11. Is this shop going to be in business for the long haul? I know, you’re a palm-reader, not a psychic! Still, use your best judgment to decide if this shop owner is in the business for quick cash or to build a sustainable community mainstay.

Alright! Now you’re ready to decide whether or not being the resident reader at your local metaphysical shop is a perfect fit for you!

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The Profitable Palmist’s Guide

8 Guidelines for a Successful Palmistry Circle

 

Want to start booking palmistry parties to build your business? Here's how you can do it and still have a blast! PeggieArvidson.com

 

Over in The Profitable Palmist forum one topic that comes up often is how to conduct a successful private hand reading circle or palmistry party.

There are nearly as many ways to facilitate these events as there are palmists, and definitely make sure to infuse your event with your personality and style. However, the following are my best pieces advice for ensuring everyone has a great time (including you)!

  1. Get it in writing. Have a contract or other written agreement that is signed before you finalize a date. Your agreement should include the date and time of the event, the types of readings being given (see below), your fee and deposit and cancellation information.
  2. Define the work. Work with your host/hostess/meeting planner to be very specific on what types of readings will happen. If everyone at the event is getting a reading and you have a specific time frame for the event you’ll need to do the math to calculate how many guests can be read in that amount of time. Then make sure you have a timer on your phone or assign someone that role at the event so that you can stick to time and everyone gets a reading. Other reading options include having you in a separate room and people come to see you as they wish throughout the event, or you give a general talk and then take a few volunteers from the crowd for their own mini-readings within the group.  Obviously you  can vary this as you see fit, just be sure you and the party organizer are on the same page and include it in your agreement.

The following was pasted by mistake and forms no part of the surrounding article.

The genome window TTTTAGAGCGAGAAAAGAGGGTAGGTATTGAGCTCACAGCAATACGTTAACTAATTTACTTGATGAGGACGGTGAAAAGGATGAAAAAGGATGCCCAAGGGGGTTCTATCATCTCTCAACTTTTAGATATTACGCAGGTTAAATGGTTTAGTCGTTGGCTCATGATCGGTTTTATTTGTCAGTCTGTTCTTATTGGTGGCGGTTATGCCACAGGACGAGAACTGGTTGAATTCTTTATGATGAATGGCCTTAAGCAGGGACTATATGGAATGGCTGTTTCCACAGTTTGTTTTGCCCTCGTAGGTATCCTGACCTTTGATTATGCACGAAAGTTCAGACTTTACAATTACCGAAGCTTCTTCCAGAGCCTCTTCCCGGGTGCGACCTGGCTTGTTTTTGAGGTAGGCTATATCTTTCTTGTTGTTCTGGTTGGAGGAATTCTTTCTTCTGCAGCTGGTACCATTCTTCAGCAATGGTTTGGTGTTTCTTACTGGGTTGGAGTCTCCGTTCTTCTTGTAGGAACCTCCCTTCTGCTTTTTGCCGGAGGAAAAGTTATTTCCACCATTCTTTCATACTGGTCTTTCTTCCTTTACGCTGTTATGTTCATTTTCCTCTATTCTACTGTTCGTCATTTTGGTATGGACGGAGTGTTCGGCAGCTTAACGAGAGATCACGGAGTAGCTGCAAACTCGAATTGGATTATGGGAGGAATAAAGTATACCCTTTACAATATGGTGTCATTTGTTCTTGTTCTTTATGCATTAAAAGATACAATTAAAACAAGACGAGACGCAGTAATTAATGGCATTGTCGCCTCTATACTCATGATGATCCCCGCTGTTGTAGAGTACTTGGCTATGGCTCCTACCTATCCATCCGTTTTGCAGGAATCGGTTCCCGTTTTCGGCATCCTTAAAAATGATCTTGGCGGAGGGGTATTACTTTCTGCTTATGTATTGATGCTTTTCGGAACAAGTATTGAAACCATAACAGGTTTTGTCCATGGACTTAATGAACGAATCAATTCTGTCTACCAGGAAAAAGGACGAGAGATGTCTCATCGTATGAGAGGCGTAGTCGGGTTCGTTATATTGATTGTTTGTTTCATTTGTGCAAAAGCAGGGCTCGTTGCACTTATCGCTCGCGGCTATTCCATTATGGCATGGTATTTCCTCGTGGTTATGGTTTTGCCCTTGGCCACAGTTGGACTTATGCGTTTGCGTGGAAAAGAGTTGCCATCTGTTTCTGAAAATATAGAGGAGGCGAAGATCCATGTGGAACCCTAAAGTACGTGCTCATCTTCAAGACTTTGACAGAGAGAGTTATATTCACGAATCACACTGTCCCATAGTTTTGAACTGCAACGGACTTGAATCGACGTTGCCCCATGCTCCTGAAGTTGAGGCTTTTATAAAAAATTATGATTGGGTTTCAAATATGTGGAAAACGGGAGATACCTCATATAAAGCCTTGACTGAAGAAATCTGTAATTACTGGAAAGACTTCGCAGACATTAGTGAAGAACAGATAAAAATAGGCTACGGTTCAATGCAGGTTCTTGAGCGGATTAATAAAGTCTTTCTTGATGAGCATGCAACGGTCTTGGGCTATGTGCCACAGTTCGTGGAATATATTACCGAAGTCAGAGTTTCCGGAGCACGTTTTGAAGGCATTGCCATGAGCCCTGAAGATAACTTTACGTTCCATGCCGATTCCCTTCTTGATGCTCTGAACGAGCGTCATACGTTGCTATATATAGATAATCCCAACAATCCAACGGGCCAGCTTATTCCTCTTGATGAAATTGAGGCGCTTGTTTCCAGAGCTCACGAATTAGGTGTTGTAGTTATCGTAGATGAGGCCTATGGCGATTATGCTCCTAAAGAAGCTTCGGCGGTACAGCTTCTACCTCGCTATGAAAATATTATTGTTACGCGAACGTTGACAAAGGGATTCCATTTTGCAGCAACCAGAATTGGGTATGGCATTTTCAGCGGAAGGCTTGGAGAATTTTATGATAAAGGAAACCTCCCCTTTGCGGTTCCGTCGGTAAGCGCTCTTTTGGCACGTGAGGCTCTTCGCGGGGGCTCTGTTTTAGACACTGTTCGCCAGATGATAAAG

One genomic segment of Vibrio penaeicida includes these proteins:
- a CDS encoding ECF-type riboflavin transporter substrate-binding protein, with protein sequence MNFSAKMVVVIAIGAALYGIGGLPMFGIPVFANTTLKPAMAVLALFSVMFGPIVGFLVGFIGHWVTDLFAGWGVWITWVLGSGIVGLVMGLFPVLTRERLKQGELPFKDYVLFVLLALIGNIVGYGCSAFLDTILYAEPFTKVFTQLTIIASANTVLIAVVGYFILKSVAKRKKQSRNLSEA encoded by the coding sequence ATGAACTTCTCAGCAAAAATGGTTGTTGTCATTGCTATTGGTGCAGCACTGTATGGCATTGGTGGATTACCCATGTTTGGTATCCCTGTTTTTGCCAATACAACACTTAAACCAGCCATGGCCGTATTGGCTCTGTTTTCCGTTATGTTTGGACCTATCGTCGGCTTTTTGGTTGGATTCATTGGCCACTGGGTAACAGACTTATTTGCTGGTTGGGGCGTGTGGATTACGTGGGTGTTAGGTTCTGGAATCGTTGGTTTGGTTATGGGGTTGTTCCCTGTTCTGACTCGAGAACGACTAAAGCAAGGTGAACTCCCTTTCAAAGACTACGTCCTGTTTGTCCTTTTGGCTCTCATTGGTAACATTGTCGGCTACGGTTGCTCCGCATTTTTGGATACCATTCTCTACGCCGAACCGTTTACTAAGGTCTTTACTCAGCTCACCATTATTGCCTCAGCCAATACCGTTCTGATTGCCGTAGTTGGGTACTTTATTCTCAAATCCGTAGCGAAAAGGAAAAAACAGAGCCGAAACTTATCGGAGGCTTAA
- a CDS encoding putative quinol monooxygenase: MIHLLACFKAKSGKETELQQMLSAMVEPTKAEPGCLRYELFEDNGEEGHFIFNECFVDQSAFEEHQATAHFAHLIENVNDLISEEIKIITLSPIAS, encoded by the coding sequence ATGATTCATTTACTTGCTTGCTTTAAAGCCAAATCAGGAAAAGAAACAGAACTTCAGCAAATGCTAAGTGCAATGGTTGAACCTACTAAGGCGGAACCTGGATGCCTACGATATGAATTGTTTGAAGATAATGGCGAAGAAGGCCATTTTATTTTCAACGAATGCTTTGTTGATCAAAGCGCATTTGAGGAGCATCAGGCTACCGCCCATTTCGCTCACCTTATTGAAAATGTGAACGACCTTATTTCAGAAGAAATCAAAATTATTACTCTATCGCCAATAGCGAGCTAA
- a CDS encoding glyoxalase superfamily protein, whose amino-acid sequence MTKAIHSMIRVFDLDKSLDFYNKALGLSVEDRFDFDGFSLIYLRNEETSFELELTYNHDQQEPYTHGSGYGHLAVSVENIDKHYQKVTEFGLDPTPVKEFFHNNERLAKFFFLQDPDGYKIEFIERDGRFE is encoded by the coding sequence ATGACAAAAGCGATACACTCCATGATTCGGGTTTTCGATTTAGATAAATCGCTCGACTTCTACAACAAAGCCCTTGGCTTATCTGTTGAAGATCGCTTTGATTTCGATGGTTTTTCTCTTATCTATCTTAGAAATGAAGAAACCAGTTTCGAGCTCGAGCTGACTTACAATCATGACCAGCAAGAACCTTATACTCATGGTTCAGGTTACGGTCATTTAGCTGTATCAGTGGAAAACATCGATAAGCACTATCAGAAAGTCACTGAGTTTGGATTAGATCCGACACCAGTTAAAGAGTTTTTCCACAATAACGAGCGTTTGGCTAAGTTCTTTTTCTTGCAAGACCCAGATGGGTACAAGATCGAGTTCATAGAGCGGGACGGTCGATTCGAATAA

3. A flat rate is easier for most organizers than a rate with tons of add-ons. Whether you say it’s a specific hourly rate and everything is included or you charge per number of attendees (let’s say one fee for 10-100 guests and another for 101-500) write it out and make it easy for you and for them to understand.
  4. I recommend arriving at least 30 minutes before the event begins so that you can go over any last minute details with the organizer and get an idea of the space where you’ll be working. Depending on the size of the gathering you can mingle as the party gets started and introduce yourself to different people. Some organizers may even want you to simply fit in to the event and read hands randomly as you see fit! If you arrive early, remember you are there to make the organizer’s job easier, don’t get in the way as they set up, but make yourself useful!
  5. For intimate gatherings it’s a great idea to include a short talk before you get started. This helps put all the attendees at ease as they hear from you what is and is not included in their reading. Some people are very nervous about having a palmist in their midst, as they are afraid we’re psychics and will release their deepest secrets to the entire group!
  6. Some hostesses/meeting planners do not want you to pitch during their event. Discuss this with the organizer before booking and include what you discussed in your working agreement. If you’re asked not to sell your private bookings during the event, ask if you can give out cards if you are directly asked for that information.
  7. If you want a large percentage of your palmistry business income to come from private events, be sure to follow up with the organizer after the event and ask if he or she know of any other people/meeting planners who might be interested in your service.
  8. Commit to having fun. As the hired entertainment at an event, bring your best self to the party and set the tone for your work. If you’re silly, be silly! If you’re more serious and studious be that way! Just be you and make sure you have a good time.

These are 8 simple guidelines for Palmistry Parties – share your tips or best practices in the comments!